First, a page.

15 March 2009

What I learned from the Depression era generation

Growing up with parents, grand-parents, aunts and uncles who had come of age or lived through the Great Depression taught me some very valuable lessons in my life, not just in outlook, but how to orient on 'worst case scenarios' while going through good times.  This is not an exercise in emotional negativism, but in recognizing that mankind has made foolish decisions before and is likely to make them again, so thinking just a bit ahead can help to leave one prepared for both good times and bad.  What you do during good times helps to determine how you do in bad times, so getting the habits right from the start is a necessity.  You don't have to be a pessimist to take that view, and you can live a very good life at the margins beyond those minimal habits because your attitude is properly oriented beyond the good times, and not dwelling on future bad ones and then seeking to get through where you are right now.

To lead off I will start with the general problem statement seen in a previous era before the modern one and then go to specifics of daily living, leaving the intermediary of how to bring the two into alignment to each individual:

Experience should teach us wisdom. Most of the difficulties our Government now encounters and most of the dangers which impend over our Union have sprung from an abandonment of the legitimate objects of Government by our national legislation, and the adoption of such principles as are embodied in this act. Many of our rich men have not been content with equal protection and equal benefits, but have besought us to make them richer by act of Congress. By attempting to gratify their desires we have in the results of our legislation arrayed section against section, interest against interest, and man against man, in a fearful commotion which threatens to shake the foundations of our Union. It is time to pause in our career to review our principles, and if possible revive that devoted patriotism and spirit of compromise which distinguished the sages of the Revolution and the fathers of our Union. If we can not at once, in justice to interests vested under improvident legislation, make our Government what it ought to be, we can at least take a stand against all new grants of monopolies and exclusive privileges, against any prostitution of our Government to the advancement of the few at the expense of the many, and in favor of compromise and gradual reform in our code of laws and system of political economy.

What is the prime thing I learned looking at the Depression era generation, talking with those close to me in my family about how they got through it?

Manual labor is no ill.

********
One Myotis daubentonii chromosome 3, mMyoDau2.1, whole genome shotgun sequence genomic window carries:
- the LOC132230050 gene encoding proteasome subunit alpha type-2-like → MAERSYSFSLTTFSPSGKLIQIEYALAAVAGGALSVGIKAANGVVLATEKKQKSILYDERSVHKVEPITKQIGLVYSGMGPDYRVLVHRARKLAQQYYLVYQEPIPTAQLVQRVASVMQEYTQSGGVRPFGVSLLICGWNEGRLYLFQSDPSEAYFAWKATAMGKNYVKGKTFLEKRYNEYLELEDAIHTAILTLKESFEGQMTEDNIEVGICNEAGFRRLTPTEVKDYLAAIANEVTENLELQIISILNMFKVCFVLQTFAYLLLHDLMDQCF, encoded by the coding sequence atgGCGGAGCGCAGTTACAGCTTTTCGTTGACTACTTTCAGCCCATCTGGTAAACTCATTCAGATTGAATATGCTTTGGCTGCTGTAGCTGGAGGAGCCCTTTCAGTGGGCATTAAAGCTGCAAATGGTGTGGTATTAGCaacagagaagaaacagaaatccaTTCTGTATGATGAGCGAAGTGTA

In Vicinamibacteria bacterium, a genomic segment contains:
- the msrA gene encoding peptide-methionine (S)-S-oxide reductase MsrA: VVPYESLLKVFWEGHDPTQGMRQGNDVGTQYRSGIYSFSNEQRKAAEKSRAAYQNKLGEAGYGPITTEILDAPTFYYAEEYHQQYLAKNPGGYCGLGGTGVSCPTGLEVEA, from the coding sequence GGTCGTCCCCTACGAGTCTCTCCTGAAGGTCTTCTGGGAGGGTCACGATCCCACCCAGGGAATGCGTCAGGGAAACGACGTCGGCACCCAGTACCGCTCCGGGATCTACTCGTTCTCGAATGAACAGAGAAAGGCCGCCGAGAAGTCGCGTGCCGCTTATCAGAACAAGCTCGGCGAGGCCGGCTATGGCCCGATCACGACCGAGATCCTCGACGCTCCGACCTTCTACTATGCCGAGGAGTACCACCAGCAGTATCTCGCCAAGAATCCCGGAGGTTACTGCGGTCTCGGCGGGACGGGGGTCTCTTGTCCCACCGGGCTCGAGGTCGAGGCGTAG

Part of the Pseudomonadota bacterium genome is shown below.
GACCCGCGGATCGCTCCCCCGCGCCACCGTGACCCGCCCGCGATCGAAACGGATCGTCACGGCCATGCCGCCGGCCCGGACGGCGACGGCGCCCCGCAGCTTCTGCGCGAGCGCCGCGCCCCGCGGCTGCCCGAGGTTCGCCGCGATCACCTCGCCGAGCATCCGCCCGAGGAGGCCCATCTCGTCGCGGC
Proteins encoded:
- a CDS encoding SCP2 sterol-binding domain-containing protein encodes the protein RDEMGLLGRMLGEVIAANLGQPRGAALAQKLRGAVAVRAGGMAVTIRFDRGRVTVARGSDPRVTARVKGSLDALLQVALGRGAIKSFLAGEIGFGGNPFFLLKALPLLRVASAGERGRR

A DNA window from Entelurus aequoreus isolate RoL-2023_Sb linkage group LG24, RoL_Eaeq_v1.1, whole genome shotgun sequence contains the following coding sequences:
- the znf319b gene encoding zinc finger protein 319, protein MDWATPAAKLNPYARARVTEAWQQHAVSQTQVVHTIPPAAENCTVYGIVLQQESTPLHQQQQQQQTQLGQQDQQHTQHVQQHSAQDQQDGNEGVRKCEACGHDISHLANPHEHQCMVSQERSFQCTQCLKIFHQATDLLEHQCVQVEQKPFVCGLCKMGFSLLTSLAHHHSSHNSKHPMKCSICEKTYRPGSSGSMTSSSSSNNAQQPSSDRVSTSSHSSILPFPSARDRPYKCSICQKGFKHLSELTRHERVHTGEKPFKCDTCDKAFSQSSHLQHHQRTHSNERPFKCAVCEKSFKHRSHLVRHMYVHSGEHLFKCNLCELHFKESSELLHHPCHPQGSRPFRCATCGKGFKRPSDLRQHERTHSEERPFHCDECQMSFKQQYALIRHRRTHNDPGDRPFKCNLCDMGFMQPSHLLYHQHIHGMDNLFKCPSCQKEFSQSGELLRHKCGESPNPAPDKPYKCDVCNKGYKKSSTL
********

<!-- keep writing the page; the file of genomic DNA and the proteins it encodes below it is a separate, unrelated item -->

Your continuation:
When actual pay-for jobs go scarce, work still needs to be done nearly everywhere.  The maintenance of civilization is never-ending if you wish to retain it, and that requires personal and family infrastructure to be addressed and then sharing skills with your neighbor on a non-pay but sustainment basis.  In that era the 'high skills' for manual work was in electronics: radio repair and the such.  Today's equivalent is computers and automated infrastructure, so that manual skills in computer repair and maintenance would be at a premium.  Very few radio repair shops closed during the 1928-41 Depression, and general electrical skills on motor repair and refurbishing continued to be a viable place for earning small amounts of income.  That said, the major general trend was to 'Do It Yourself' ideals: pick up minimal necessary manual skills to allow you and your family to conserve cash and resources.

As a society we made some very hard decisions to start denigrating manual labor in the 1960's and 1970's, even when those were the prime sustaining areas of the industrial economy.  The move to manufacturing, where value-added to basically worked materials overtook industrial work: the old steel mills and major industrial plants closed as low cost Asian goods undercut the US market and we moved to a 'value-added' manufacturing system.  Automation leveraged into repetitive tasks lowered the number of people needed for those tasks, increased productivity and quality per unit.  The mid-1970's saw the 'Rust Belt' hit where manual labor jobs were dying off and moving overseas, as manufacturing facilities started to purchase same quality metals and other industrial products from those overseas firms.  Today, however, that leaves us with many people who have decided that manual labor to change a tire or their car's oil, repair a computer, or even troubleshoot a dishwasher or clothes drier is done by specialists.  When durable goods are cheap the need for those skills moves to specialization and is lost by the larger public.